Online Shopping with Social Etiquette – Solocal Group
This enterprising organization launched in France, with a presence in Spain, Austria and now UK, has a clear business focus: to cement brand business, primarily retail business with the retailer’s customers. It’s transactional mapping software. Net, net the juju that they do so well, provides a slicker shopping experience and a deeper customer relational experience. Are you feeling it? Well, 700k customers across Europe are.
In the UK their focus is on brands with multiple locations, the 30 plus network number as a target. Apparently, this is where the Solocal services come together at an optimal level. How do they help connect with customers? It’s solid customer research and behavior that puts quality on this French retail customer focused menu.
What are we doing with our consumer-hungry retinas poised 24/7 over the multiple online shopping options available? It’s a lifestyle behavior we now all exemplify but worth articulating. Online research now represents 80% of pre-sale behavior, whether it’s quality, price, location or just plain old-fashioned surfing, the die is cast. We are web-rooming, show-rooming hunter-gatherers now and here to stay. Mobile platforms are quickly hoovering up whatever remaining percentages nervously remain unaccounted for, as the platform du jour, and will I am sure account for all shopping behavior worth knowing about eventually. And yet strangely, most of the purchases still happen in the store. We still want the human touch. Thankfully. Praise the Label.
But today’s shopper is an impatient, unforgiving customer who wants immediate information to make their online choices. And brands that fail to provide the right combination of services will get this wrong to their cost. It’s all about having more touch points, intuitively integrated with the shopper’s web-driven habits. Touchy tetchy petulant impatience.
Bruno Berthezene, (pictured right) Country Manager and Head of Group Partnerships (France) of Solocal, in London for a series of business presentations, outlined the three major steps on the path to purchase the retailer must be able to finesse.
The discovery level. Targeting and pushing the right advertising to a customer, made relevant at a local level, where they live or work. Once your brand has been thus ‘discovered’, the short-termism gratification altar we are in thrall to is given an access all areas by either Google or Facebook. Click. But before ker-ching, you better be on that top results SEO finders-keepers list. As Lionel Richie presciently posited pre-SEO optimization: hello, is it me you’re looking for? If you are not visible, you WILL lose the opportunity, and like getting an online SEO wedgie, it’s painful.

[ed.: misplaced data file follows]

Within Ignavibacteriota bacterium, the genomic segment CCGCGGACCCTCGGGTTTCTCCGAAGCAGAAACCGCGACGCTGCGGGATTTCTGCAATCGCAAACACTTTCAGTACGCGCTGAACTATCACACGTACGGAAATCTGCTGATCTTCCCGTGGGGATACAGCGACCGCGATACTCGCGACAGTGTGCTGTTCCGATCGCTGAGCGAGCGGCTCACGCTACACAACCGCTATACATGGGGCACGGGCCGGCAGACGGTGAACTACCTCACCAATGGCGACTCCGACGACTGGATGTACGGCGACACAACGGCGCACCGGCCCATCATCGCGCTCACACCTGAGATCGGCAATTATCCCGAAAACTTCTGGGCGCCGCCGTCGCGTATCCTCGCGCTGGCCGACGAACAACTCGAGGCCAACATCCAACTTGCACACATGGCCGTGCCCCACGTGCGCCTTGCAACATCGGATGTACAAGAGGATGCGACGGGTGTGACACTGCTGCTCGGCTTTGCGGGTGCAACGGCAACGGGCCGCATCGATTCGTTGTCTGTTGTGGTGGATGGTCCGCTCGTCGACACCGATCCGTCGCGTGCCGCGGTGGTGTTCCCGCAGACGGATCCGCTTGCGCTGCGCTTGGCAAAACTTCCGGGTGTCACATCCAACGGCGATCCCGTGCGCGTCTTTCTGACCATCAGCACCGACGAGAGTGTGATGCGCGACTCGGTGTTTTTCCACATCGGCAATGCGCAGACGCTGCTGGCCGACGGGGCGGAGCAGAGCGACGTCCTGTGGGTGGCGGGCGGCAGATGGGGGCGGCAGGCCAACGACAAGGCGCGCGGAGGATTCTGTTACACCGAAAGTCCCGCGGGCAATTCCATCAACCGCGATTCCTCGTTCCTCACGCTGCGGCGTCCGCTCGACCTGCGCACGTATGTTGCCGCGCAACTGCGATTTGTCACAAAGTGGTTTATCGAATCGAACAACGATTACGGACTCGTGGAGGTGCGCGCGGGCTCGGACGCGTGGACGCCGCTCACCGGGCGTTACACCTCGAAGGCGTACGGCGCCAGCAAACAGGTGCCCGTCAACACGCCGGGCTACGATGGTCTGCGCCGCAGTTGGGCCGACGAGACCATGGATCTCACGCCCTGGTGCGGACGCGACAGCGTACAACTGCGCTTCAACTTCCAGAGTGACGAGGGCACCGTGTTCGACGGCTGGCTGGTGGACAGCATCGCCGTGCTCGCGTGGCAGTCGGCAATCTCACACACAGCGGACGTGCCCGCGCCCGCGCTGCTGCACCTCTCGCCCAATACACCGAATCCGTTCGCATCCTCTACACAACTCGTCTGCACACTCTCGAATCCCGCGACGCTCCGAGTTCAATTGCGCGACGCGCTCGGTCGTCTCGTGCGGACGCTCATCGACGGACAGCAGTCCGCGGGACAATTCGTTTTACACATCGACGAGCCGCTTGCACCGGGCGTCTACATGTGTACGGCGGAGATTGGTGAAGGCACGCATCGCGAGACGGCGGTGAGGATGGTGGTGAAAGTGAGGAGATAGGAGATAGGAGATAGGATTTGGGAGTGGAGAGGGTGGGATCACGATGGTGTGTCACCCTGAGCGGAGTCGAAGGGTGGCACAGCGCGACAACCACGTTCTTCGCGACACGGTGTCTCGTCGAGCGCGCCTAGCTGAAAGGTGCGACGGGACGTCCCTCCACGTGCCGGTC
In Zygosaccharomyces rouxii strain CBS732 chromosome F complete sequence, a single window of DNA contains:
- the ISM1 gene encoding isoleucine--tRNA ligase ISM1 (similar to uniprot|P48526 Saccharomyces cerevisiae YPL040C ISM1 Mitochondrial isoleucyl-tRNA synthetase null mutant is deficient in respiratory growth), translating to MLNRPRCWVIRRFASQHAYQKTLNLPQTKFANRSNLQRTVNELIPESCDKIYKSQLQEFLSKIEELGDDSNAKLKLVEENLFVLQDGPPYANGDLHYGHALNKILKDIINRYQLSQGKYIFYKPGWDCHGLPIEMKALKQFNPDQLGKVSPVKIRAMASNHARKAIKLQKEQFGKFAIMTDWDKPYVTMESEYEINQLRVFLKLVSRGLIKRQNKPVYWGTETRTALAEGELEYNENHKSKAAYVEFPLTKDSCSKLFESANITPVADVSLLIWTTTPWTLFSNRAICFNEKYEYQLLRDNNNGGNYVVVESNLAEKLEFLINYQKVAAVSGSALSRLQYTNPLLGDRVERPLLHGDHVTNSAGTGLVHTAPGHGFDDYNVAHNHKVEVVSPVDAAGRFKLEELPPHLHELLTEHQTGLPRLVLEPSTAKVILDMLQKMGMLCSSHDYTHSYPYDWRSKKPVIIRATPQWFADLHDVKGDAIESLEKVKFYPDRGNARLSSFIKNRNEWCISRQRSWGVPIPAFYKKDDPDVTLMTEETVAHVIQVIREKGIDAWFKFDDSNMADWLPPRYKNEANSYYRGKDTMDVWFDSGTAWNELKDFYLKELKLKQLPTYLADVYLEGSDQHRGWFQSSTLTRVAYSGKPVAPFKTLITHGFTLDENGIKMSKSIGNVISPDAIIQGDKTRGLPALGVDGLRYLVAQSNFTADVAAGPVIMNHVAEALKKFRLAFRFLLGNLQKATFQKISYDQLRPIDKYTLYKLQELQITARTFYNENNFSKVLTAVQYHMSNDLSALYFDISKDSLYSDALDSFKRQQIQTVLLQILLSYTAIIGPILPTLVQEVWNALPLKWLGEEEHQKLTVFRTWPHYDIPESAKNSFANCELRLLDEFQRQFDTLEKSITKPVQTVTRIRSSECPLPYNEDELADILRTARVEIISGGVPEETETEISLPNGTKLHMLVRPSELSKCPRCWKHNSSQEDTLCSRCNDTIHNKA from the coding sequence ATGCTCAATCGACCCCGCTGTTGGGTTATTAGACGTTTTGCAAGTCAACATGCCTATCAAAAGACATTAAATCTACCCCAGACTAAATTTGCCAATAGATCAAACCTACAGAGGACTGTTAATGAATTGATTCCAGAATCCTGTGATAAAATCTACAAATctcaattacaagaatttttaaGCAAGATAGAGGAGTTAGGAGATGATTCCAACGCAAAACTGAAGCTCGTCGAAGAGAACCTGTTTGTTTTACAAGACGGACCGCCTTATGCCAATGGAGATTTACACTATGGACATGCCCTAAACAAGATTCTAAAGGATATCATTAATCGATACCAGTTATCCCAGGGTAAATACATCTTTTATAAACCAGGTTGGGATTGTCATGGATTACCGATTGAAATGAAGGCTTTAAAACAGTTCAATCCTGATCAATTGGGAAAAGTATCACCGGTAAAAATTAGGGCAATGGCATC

The second step to retail heaven is what happens when, beside themselves with ruthless me-dom, the customer clicks onto your website. Give me that easy-peasy product inventory now, in a way I wanna see it. Click, collect, I’m done. Or you’re toast. “You would be surprised how many brands underestimate the importance of a store locater.” You stop to think, for every poorly trained, non customer-relations-arsed shop assistant, the ones that are practically pushing your money back into your pocket, and your backside out of the store, what if this ripples all the way up the CRM chain, to the business critical part of the company, and they really just haven’t thought it through? And yes, it’s more than possible.
Solocal are in fact making a business out of what might be considered profound retailer negligence in the face of web-literate customer focused demands. It’s not however quite as simple as that. Scale tends to provide its own problems. Going from a handful of boutiques to a multiple store network, that may have been accelerated by the internet – a sudden surge for example by some celebrity endorsement, and all manner of hitherto untested complementary service elements are put under massive strain. A brand’s expansion beyond it’s wildest dreams, could very quickly translate to a retail nightmare, and the brand’s reputation slaughtered before they’ve even had a chance to enjoy success, because of a failure to respond professionally to the customer demand. Oo-er. We ran out of stock, on levels we weren’t even monitoring. Impatient hunter-stock gatherer has gone to another store.
The level of sophistication in managing this interface increases in importance with scale and with the reputation of the brand, hi-end brands in particular, many of which are still in the throes of presenting their wares to an online audience, still convincing themselves it’s not for them. Yes, it is. No it isn’t. It tells its own story when you realize Solocal have Fendi, Givenchy, Dior, Tag-Heuer, I-3 as customers. Ah, why didn’t you say? If they’re doing it, it must be ok. Important? Vital? You betcha. So what exactly do they do?
“Each shop has a dedicated micro-site mirroring their own web platform. Brand content, e-commerce catalogue, stockists – all fully transparent to the retailer. We operate this part of the website for the brand. Our software is designed specifically to optimize both SEO and the customer experience.” All the stockist has to do is feed (their own microsite) with live content: opening hours, types of services, sales information and product inventory. Time for a Jeremy Clarkson ‘and on that bombshell’ cold shower retailer wake up moment! “According to AIB research, of the top 50 retailers, looked at via mobile internet search, 50 percent don’t have store locators. And of the one’s that do, often it’s just a page which isn’t interactive and you have to read (whoa, read???) to find out where to go, and who to call.” Astonishing. No linky-poo schmoozing up and down the motorway there then. There’s dropping the customer ball. And then there’s throwing it as hard as you can into your competitor’s bank accounts.